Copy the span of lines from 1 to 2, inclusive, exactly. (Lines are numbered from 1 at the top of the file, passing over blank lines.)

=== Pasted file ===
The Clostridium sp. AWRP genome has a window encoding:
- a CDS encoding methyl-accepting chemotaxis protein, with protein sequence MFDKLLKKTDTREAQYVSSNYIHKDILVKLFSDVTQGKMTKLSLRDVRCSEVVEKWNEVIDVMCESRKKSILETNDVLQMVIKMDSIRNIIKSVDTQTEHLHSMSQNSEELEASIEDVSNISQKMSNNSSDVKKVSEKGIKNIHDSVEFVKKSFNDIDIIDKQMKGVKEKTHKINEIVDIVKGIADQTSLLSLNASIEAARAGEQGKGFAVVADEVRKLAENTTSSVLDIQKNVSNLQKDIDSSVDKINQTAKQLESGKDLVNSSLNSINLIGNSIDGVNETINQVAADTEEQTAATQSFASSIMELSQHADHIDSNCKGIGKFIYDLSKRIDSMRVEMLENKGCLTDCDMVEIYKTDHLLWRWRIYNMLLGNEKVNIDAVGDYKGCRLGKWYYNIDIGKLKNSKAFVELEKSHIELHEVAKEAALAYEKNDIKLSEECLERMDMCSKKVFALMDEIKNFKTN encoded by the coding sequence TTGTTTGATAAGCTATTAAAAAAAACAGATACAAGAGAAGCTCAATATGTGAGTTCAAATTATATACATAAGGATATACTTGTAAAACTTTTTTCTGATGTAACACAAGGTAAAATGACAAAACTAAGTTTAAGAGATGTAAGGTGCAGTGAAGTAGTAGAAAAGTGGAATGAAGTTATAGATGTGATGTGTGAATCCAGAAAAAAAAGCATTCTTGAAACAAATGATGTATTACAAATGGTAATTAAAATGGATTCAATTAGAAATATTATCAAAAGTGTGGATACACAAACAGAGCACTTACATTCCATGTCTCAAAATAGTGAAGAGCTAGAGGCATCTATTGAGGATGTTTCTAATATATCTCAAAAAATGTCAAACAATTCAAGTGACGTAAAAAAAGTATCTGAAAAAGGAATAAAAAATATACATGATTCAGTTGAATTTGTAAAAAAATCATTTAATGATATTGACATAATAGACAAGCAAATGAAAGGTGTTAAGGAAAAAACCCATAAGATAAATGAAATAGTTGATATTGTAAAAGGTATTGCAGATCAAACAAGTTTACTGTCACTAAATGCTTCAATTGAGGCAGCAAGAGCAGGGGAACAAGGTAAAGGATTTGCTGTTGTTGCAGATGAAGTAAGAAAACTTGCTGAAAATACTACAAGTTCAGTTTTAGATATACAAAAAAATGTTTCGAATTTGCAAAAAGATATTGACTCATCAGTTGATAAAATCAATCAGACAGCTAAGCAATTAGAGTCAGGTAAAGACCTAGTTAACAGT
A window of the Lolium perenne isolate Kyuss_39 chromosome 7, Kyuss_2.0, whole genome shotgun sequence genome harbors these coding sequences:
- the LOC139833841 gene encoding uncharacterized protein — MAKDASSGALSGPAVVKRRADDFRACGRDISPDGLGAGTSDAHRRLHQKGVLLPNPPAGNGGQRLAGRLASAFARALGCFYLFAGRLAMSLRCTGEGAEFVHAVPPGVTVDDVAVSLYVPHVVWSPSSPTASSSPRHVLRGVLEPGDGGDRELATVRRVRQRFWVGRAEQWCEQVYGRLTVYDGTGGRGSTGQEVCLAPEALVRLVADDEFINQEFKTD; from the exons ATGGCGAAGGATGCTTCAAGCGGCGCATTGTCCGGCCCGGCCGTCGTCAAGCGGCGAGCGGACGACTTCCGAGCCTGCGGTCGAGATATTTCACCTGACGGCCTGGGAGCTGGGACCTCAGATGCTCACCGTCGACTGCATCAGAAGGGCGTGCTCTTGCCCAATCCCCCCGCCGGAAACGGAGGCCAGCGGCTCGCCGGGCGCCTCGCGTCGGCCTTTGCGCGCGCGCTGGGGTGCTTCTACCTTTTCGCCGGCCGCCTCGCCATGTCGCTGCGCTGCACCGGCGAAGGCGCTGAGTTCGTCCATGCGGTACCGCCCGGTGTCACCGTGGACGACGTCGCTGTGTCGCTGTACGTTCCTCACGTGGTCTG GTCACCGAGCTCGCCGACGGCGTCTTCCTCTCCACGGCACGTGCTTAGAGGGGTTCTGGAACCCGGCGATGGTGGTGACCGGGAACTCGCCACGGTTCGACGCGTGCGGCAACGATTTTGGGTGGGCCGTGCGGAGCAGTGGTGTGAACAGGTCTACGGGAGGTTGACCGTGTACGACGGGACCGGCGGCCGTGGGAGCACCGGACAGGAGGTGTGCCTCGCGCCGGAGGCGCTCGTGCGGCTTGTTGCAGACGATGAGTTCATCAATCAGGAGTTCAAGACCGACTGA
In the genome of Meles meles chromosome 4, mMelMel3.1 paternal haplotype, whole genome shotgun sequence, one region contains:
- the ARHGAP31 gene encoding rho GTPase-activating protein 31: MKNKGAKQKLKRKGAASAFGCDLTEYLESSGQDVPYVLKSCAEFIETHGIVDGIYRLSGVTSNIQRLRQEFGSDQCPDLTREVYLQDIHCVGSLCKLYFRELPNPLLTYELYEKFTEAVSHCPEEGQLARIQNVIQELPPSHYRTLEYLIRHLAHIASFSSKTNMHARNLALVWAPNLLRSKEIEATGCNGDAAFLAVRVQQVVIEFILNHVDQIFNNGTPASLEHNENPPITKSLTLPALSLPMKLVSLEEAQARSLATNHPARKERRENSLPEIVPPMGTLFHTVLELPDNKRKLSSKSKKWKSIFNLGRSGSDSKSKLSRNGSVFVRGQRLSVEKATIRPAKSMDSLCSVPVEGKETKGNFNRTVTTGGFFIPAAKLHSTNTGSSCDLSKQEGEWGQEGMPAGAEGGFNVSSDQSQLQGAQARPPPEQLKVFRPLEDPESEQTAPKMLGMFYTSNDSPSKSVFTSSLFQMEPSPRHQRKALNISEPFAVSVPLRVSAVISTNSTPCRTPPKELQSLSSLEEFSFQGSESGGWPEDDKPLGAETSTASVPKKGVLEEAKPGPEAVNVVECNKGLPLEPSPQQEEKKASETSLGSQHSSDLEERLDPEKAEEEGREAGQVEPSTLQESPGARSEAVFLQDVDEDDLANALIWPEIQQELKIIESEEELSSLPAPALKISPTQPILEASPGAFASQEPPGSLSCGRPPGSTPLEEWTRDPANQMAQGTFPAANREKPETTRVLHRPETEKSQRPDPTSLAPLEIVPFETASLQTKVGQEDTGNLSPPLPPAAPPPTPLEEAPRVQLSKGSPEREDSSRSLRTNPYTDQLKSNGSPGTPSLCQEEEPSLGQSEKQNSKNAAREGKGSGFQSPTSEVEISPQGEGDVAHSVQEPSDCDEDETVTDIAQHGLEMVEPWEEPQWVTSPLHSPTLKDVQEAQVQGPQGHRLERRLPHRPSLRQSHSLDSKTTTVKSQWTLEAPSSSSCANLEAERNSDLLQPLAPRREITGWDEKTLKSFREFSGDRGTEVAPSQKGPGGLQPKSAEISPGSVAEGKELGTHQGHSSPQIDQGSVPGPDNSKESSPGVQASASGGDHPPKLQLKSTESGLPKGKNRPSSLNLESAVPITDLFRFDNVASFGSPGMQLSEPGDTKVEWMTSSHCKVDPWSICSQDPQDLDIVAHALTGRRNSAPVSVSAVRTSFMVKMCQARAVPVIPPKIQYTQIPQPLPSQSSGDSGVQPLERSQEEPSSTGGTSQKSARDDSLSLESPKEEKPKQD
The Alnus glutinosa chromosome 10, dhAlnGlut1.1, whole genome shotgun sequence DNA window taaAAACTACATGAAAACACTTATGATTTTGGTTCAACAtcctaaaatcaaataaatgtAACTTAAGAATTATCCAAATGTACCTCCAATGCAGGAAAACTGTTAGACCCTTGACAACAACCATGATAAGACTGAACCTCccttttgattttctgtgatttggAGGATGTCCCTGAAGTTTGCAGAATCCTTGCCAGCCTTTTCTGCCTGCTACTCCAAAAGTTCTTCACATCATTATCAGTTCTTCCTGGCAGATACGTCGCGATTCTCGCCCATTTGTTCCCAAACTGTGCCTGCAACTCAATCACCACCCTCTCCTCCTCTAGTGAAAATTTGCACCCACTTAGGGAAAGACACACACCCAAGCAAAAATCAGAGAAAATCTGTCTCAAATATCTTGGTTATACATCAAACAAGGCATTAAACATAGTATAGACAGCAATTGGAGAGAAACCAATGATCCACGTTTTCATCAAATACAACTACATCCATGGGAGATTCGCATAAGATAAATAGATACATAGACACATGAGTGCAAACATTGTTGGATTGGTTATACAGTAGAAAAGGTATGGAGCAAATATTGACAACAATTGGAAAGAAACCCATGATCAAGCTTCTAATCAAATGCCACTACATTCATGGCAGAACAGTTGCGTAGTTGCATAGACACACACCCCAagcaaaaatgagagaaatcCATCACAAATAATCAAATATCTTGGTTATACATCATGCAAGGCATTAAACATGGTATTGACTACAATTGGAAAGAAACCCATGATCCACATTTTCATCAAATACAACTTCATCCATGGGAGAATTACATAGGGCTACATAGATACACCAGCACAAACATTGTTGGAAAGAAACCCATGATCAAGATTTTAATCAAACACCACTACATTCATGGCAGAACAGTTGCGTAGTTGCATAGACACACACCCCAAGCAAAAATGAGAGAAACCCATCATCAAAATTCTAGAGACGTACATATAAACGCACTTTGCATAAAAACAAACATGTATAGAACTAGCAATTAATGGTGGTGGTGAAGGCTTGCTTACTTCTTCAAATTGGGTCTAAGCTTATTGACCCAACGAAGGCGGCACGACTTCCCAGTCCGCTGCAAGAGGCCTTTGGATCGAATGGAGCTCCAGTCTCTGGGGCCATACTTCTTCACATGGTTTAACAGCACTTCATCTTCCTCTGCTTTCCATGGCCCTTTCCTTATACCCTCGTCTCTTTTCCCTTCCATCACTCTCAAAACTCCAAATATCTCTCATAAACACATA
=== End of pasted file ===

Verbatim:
The Clostridium sp. AWRP genome has a window encoding:
- a CDS encoding methyl-accepting chemotaxis protein, with protein sequence MFDKLLKKTDTREAQYVSSNYIHKDILVKLFSDVTQGKMTKLSLRDVRCSEVVEKWNEVIDVMCESRKKSILETNDVLQMVIKMDSIRNIIKSVDTQTEHLHSMSQNSEELEASIEDVSNISQKMSNNSSDVKKVSEKGIKNIHDSVEFVKKSFNDIDIIDKQMKGVKEKTHKINEIVDIVKGIADQTSLLSLNASIEAARAGEQGKGFAVVADEVRKLAENTTSSVLDIQKNVSNLQKDIDSSVDKINQTAKQLESGKDLVNSSLNSINLIGNSIDGVNETINQVAADTEEQTAATQSFASSIMELSQHADHIDSNCKGIGKFIYDLSKRIDSMRVEMLENKGCLTDCDMVEIYKTDHLLWRWRIYNMLLGNEKVNIDAVGDYKGCRLGKWYYNIDIGKLKNSKAFVELEKSHIELHEVAKEAALAYEKNDIKLSEECLERMDMCSKKVFALMDEIKNFKTN encoded by the coding sequence TTGTTTGATAAGCTATTAAAAAAAACAGATACAAGAGAAGCTCAATATGTGAGTTCAAATTATATACATAAGGATATACTTGTAAAACTTTTTTCTGATGTAACACAAGGTAAAATGACAAAACTAAGTTTAAGAGATGTAAGGTGCAGTGAAGTAGTAGAAAAGTGGAATGAAGTTATAGATGTGATGTGTGAATCCAGAAAAAAAAGCATTCTTGAAACAAATGATGTATTACAAATGGTAATTAAAATGGATTCAATTAGAAATATTATCAAAAGTGTGGATACACAAACAGAGCACTTACATTCCATGTCTCAAAATAGTGAAGAGCTAGAGGCATCTATTGAGGATGTTTCTAATATATCTCAAAAAATGTCAAACAATTCAAGTGACGTAAAAAAAGTATCTGAAAAAGGAATAAAAAATATACATGATTCAGTTGAATTTGTAAAAAAATCATTTAATGATATTGACATAATAGACAAGCAAATGAAAGGTGTTAAGGAAAAAACCCATAAGATAAATGAAATAGTTGATATTGTAAAAGGTATTGCAGATCAAACAAGTTTACTGTCACTAAATGCTTCAATTGAGGCAGCAAGAGCAGGGGAACAAGGTAAAGGATTTGCTGTTGTTGCAGATGAAGTAAGAAAACTTGCTGAAAATACTACAAGTTCAGTTTTAGATATACAAAAAAATGTTTCGAATTTGCAAAAAGATATTGACTCATCAGTTGATAAAATCAATCAGACAGCTAAGCAATTAGAGTCAGGTAAAGACCTAGTTAACAGT